We despise tennis pros.
They don't speak to us. They don't look at us. They don't acknowledge us. We mean slightly less to them than mealworm excrement.
And yet, how could Roger Federer have won without us? Or Kim Clijsters? In fact, without us, how could the 2005 U.S. Open have been held at all?
We are ball persons. We fetch their balls, their towels, their water and ice. We stand in the punishing sun and shade them with umbrellas, as if each of them were the infant prince of Siam.
And yet do they thank us? Do they offer us high knuckles? Do they tip? No, they do not. We are their appendix--they don't notice us until we bother them.
I know. I was one of the 250 ball persons at the Open, even though I was 30 years older, a foot taller and three ephedra slower than just about everyone else.
Still, wasn't I there for you, Meghann Shaughnessy, on court 9 in your doubles victory? Didn't I bounce the balls perfectly to you, except for the one off your ankle? Didn't I stand perfectly still between serves, apart from that one time when I thought you'd already hit two? You bet your spanky pants I did! And yet when I approached you afterward and asked for your evaluation of my work, you said, "You were out there? Today?"
Your partner, Nadia Petrova, might remember me. I'm the one who chased a ball that wound up in the mitts of a middle-aged woman in the stands. She wouldn't throw the damn thing back. "Ma'am, please!" I mouthed. And she snipped, "We're supposed to be able to keep them this year!"
"Only on the Arthur Ashe court," I snipped back.
That's when I realized Petrova was staring AK-47 holes in me, waiting for me to return to my spot before her next serve. Oops.
My mentor, 27-year-old ball person Thinh Dinh, consoled me afterward with the Question Game. We'd stand in the plaza between matches, in our totally cool Polo blue-and-white ball-person uniforms. People would ask questions, and Thinh would politely jerk them around.
Q: Do you guys get paid?
Thinh: Yes, we're paid on commission. Twenty-five cents a ball. (Real answer: Ball persons get $9 an hour.)
Q: Do you go to school for this?
Thinh: Yes, we go to Ball Person University. It's in upstate New York. (Real answer: Ball persons get a week of training just before the Open.)
I liked the Question Game so much I tried it.
Q: What's the worst part of the job?
Me: Shaving the fuzz off the balls. It gets everywhere.
Real answer: Trying to gather all the balls that are hailing on you from your five ball-person teammates while trying to get the player his stupid towel to wipe his sweat off even though he just wiped the sweat off last point, and then sprinting back to your spot, all in 14 seconds. ("And don't block the sponsor signage!" everyone reminded me.)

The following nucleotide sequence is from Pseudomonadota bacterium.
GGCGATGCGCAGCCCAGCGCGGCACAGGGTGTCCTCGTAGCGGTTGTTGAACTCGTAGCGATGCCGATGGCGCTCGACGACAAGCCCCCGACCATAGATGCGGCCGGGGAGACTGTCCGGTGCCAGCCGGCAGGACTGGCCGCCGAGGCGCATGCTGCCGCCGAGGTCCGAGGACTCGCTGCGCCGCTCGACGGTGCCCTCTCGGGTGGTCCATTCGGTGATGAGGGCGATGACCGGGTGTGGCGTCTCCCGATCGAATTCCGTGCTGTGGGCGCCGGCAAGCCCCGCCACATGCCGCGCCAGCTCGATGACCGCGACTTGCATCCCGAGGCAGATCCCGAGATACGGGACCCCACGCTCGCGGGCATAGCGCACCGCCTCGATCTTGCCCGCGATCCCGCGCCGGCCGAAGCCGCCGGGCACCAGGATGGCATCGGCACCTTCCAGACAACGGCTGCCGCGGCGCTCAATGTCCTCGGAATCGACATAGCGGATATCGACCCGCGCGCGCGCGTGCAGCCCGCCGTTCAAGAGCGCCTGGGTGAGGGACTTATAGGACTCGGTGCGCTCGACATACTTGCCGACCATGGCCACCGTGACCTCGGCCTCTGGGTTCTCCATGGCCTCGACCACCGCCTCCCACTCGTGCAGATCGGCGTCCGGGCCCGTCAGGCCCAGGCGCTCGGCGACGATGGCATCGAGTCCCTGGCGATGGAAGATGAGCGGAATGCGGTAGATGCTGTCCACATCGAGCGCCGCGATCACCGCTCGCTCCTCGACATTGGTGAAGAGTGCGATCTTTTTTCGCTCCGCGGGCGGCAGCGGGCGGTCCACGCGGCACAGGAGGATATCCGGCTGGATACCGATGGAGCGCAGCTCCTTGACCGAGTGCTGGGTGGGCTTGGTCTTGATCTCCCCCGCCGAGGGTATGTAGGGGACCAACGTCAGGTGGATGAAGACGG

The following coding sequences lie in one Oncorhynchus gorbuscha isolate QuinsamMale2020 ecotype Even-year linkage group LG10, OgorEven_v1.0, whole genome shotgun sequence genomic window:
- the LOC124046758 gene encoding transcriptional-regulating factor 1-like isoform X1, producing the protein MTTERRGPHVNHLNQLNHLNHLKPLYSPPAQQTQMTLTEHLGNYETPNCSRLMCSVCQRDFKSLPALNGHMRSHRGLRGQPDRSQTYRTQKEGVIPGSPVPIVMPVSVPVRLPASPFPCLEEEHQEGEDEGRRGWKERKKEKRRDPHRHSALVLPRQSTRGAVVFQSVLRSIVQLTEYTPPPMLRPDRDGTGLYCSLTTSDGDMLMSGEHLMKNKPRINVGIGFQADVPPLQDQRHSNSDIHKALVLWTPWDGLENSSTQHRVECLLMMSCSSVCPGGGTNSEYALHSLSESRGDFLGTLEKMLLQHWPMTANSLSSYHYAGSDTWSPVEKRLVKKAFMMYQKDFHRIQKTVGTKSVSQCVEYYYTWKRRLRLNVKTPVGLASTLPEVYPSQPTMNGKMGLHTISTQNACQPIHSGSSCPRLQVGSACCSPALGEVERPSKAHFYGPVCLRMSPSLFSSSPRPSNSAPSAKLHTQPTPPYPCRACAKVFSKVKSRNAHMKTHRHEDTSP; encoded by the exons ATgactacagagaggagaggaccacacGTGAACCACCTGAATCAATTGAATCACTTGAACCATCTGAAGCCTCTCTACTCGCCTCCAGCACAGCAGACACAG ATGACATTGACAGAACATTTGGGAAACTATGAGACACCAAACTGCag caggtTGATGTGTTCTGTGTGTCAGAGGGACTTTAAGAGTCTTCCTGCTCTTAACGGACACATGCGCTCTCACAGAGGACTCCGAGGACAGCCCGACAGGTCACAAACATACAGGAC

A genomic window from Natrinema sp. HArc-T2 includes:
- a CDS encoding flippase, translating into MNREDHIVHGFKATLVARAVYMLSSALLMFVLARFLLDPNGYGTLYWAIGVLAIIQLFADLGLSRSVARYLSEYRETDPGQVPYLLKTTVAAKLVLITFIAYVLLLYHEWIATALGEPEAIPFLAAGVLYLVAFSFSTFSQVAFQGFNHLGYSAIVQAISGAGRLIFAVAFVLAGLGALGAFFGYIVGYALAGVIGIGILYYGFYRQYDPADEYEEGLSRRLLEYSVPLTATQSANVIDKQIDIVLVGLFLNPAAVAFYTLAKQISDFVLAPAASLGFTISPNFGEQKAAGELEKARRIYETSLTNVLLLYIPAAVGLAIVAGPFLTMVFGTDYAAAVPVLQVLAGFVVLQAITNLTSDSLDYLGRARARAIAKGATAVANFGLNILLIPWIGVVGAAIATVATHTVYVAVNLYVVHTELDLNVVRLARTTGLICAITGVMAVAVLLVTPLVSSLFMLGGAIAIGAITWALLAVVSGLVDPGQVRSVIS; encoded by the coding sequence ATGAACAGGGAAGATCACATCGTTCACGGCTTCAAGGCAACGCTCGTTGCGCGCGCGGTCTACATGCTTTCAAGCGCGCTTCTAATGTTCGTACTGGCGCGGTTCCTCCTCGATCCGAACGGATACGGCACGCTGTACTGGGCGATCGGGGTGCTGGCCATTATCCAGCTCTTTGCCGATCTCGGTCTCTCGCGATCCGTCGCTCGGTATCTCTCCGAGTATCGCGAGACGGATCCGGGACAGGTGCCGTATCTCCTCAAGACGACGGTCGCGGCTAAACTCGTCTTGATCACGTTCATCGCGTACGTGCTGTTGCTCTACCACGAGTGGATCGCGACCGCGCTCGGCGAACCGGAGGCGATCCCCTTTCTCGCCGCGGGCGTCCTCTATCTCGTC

Andre Agassi is a pill about the service. "He's nice, but he's very, very particular," says lawyer Gary Spitz, who, at 41, has been ball-personing for 26 years. Pete Sampras didn't like anybody throwing balls behind him. Jeff Tarango gets mad if the ball is bounced to him. He wants it thrown in the air. Sorr-eee.
But the unanimous choice for the pro the ball people would most love to throw under the number 7 train? Conchita Martinez, the Nurse Racket of tennis. "She's rude," Spitz says. "She's all 'Gimme the ball now! No, not this ball! That ball!' She even hits balls at you! When the kids misbehave around here, we make them do one of her matches."
Italy's Giorgio Galimberti ain't no field of daisies, either. I was his chair valet for one set when he suddenly yelled out, "Ice!" Ice? I had no idea. I brought him a little Dixie cup full of ice. "No, no! Ice! For my leg-a!"
For his leg-a? I floundered around for maybe 20 seconds. Suddenly a teammate rushed me a bag of ice, which I was about to hand to him when time ran out. Galimberti waved the bag away with something that sounded like, "Idiot-a!" and limped back on the court. And one set later he retired with leg cramps. Oops.
Afterward, still in uniform, I gingerly approached him in the press area and said, "Do you know me?"
He braced as if I were going to present him with paternity papers. "No."
"I was one of your ball persons tonight," I said. "You don't remember me?"
"No, I don't notice you," he said. "But to be honest, I never worry about the ball boys in New York because they're so good. Very quick. They're always ready for you."
We love tennis pros.
• To see a photo gallery of Rick Reilly's day as a ball boy at the U.S. Open, go to SI.com/ballboy. If you have a comment for Reilly, send it to email@example.com.